If you even realise you misunderstood some of the translations I have seen here you are doing well!
I have seen complete paragraphs in "English" that I have no idea what they really mean! I have also seen sentences in Chinese that I can read, and have no idea what they mean .
Problem is that they think they speak English, then look up a dictionary for the big words, get the wrong word, and destroy the sentence. They would never think to ask a real English speaker to check what they write, or even write it for them. If I wanted to sell abike and needed a sign in Chinese, I would not write --I would get it written properly, so at least I did not look stupid----they will never learn!
Steve G,
Beijing

Radical Brad
07-04-2013, 11:29 AM
Before running the hubmotor in "reverse", I would get the ok form the manufacturer.
Sometimes, gears have a "direction" of wear, so running in reverse may cause excessive wear.
Another issue is commuter timing, which may be set for optimal efficienct in only one direction.

Wheelchair gearhead motors are a prime example. They do have reverse in the controller, but the motors are set for optimal performance in the "forward" direction.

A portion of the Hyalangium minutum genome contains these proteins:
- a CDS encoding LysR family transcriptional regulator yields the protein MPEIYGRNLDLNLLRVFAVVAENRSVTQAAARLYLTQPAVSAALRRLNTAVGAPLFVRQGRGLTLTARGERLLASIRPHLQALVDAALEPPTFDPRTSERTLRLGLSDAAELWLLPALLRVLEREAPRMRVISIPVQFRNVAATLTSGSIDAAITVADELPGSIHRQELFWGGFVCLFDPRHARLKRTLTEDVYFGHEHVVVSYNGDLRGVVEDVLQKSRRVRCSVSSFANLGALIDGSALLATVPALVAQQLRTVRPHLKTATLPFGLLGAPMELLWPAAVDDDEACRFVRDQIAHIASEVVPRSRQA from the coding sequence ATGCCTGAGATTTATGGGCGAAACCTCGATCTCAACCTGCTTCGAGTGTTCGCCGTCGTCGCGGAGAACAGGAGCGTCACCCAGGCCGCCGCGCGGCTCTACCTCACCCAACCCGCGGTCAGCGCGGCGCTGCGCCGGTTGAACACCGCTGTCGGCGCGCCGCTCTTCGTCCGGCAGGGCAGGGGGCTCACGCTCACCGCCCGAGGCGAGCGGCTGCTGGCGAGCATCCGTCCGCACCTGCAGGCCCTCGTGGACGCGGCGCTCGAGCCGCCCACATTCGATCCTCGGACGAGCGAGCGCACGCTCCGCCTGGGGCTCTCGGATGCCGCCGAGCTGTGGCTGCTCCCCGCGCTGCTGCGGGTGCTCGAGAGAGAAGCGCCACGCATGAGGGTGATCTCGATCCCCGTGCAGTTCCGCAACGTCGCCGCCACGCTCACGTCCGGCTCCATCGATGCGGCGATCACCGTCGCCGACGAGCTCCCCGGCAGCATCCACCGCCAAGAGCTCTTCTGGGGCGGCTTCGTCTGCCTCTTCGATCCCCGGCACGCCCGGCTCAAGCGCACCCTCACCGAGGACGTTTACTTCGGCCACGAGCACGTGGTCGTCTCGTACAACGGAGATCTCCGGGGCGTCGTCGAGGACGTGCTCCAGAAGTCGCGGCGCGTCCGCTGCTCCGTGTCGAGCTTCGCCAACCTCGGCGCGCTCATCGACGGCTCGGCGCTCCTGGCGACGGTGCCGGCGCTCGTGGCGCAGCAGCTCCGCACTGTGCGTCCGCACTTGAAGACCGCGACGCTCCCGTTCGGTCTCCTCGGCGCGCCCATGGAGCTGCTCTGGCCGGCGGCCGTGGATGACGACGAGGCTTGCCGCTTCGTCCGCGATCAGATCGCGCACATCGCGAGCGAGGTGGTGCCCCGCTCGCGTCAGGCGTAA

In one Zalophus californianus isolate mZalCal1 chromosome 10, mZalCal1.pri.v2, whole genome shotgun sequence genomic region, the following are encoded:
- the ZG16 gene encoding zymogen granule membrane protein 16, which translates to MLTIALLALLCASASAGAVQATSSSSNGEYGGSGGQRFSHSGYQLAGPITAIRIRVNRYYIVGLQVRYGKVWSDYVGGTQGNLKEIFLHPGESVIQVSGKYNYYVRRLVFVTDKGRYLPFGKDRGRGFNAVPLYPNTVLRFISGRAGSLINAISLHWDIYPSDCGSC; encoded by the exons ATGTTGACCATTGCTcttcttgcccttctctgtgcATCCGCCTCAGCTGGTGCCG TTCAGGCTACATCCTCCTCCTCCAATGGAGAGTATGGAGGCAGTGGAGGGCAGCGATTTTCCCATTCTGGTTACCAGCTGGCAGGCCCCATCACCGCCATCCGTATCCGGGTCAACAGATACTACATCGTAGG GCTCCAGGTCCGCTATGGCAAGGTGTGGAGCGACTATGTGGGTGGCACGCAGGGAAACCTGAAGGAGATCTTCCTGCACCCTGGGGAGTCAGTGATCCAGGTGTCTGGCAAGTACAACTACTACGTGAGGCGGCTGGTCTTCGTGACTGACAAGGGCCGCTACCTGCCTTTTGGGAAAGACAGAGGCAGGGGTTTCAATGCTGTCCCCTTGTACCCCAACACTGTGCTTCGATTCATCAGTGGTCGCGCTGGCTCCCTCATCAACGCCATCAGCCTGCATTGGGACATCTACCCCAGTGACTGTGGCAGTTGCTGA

Brad

TexasTuff
07-04-2013, 12:55 PM
Thanks Brad
This is not a geared motor, it is direct drive. After turning the wheel around in the fork everything is performing as expected. Only one of my batteries came in yesterday and I pared it with a car battery this am and it makes climbing hills easier. I would still like a little more climbing power. At present I'm not running with a controller. Just an on/off switch inline with 24 volts. The only markings of any kind was on the controller that is not working. The only english on the controller says 24v. Does anyone think/know that the motor might take 36 v? The motor has never been used but it is an old brushed motor. Aotema is the brand but with no other markings.